One other limitation is that most languages use connection pools, so it is quite possible that during the lifecycle of an http/grpc API request a write operation used one connection to proxy and a read operation used another connection to the proxy, so even though proxy can provide the feature it is still not easy to achieve session level read after write consistency, although this is still possible to solve at proxy layer by having the proxy initiate a get gtid from writer and wait for reader to catchup for each read operation, or make use of `WAIT_FOR_EXECUTED_GTID_SET` at a global level.
Cost Benefits of Local Write Forwarding
Given all these challenges to properly achieve read write splitting, its quite understandable to keep things simple and just use the writer node for all reads and write needs. and this system would definitely scale for a long time but unfortunately it also wastes money in maintaining an idle reader node, this is essentially because in case of any issue to the current writer node we need a reader to failover and this gets worse as the workload increases i.e if your writer node is `db.r6g.4xlarge` you need a keep a spare `db.r6g.4xlarge` that doesn’t get used at all.
But implementing read write splitting at application level is too much of an effort during the initial stages of development. Local Write Forwarding while not really an ideal solution(due to risks mentioned below) it surely is a decent middle ground to quickly achieve better resource utilisation.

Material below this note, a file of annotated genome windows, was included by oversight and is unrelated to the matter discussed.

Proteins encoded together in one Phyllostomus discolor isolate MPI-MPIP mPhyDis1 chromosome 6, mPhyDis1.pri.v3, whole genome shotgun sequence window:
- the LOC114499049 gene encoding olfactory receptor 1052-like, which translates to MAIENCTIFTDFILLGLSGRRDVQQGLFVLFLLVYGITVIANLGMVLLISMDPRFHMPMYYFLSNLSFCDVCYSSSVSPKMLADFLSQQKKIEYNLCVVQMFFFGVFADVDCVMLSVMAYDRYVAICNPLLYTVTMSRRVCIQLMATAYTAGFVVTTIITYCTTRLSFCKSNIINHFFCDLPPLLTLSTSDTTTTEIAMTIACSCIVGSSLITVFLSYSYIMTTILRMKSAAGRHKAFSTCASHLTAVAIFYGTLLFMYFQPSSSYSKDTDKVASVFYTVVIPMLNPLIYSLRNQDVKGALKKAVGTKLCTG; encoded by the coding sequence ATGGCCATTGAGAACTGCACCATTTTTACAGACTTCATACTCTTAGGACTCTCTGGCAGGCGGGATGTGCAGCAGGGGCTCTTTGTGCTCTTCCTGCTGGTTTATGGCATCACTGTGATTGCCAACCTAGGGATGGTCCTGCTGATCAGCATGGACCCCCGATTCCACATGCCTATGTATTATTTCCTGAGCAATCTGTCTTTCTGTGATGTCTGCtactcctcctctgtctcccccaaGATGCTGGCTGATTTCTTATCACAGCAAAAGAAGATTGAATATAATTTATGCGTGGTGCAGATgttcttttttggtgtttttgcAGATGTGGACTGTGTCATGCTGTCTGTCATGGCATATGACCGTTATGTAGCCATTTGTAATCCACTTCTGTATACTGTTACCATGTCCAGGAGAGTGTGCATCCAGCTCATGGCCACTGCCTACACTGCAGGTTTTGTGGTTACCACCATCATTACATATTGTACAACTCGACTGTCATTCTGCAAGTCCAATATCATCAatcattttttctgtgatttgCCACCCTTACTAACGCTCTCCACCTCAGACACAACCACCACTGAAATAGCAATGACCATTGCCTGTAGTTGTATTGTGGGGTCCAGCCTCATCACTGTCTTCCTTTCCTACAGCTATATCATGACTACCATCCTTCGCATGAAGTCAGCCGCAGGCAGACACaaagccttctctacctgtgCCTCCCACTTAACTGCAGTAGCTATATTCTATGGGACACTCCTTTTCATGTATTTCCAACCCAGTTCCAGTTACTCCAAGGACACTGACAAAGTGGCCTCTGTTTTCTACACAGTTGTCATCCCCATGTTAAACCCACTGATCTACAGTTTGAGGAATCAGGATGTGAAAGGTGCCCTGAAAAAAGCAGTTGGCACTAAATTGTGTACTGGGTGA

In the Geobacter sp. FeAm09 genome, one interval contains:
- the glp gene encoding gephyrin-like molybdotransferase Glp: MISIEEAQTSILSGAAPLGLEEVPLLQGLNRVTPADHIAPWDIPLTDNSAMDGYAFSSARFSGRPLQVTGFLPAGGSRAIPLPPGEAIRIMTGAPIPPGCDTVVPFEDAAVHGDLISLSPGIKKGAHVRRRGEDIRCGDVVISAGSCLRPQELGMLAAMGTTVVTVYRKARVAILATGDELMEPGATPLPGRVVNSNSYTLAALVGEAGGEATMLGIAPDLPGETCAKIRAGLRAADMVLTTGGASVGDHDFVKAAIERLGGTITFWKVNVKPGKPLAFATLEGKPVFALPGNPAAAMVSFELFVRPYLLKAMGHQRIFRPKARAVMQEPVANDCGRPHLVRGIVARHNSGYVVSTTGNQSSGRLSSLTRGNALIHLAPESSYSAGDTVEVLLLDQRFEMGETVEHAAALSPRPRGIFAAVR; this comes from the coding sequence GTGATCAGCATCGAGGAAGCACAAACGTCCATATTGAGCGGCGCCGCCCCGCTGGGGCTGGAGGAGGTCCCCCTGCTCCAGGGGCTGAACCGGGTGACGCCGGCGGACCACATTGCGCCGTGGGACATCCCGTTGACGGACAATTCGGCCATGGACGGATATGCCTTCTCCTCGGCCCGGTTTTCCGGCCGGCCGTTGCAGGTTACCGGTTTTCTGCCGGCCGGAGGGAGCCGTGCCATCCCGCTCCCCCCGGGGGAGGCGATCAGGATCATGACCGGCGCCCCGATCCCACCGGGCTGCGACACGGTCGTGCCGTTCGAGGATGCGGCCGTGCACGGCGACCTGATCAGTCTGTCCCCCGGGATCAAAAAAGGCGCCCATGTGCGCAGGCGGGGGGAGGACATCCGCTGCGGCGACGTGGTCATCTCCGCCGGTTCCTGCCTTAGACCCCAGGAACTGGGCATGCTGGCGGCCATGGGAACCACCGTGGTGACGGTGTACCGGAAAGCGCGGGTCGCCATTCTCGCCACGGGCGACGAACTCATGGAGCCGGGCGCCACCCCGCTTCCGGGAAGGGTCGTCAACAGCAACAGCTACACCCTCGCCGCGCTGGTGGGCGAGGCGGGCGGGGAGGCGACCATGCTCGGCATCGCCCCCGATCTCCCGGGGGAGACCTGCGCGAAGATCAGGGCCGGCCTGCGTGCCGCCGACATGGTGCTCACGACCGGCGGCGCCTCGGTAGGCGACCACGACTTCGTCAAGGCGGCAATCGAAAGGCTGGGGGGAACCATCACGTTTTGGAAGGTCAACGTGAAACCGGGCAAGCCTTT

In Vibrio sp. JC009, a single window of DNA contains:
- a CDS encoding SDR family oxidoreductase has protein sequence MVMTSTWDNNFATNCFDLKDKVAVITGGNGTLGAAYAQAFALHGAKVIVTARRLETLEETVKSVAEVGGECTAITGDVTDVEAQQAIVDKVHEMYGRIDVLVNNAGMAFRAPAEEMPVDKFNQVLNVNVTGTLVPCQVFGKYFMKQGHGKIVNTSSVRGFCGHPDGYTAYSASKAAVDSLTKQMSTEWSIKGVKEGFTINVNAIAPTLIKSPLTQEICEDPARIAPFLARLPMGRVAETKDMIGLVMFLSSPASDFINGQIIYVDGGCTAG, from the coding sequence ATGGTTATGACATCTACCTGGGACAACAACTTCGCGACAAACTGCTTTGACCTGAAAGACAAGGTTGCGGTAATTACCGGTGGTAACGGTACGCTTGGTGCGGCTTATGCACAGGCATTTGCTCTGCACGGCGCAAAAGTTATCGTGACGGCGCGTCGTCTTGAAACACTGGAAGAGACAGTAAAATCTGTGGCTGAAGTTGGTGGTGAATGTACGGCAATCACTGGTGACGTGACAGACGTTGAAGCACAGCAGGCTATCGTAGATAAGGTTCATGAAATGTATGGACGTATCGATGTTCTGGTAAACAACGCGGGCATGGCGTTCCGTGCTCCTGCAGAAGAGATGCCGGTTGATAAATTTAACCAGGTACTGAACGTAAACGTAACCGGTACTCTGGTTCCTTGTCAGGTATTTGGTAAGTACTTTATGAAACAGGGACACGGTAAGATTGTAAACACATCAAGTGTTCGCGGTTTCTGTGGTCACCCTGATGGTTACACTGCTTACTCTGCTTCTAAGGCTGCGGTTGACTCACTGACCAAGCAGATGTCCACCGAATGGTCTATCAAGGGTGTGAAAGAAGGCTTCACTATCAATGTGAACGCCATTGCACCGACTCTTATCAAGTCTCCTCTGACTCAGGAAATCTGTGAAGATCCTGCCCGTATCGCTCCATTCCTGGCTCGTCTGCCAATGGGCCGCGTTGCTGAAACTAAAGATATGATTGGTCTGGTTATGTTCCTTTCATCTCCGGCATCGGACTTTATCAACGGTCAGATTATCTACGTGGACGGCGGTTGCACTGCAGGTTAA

What’s great is that now you can even control the consistency level per session or at global level using `
aurora_replica_read_consistency`, so now you can start with global consistency level as the default in the app and start utilising readers from day 1 and eventually start overriding the consistency level on a case by case basis for better performance. This really changes the current default behaviour which solves consistency and simplicity but trades away cost, but with `aurora_replica_read_consistency` all 3 problems get solved considering a few resiliency disadvantages that very well fit in many companies cost & resiliency budget configuration.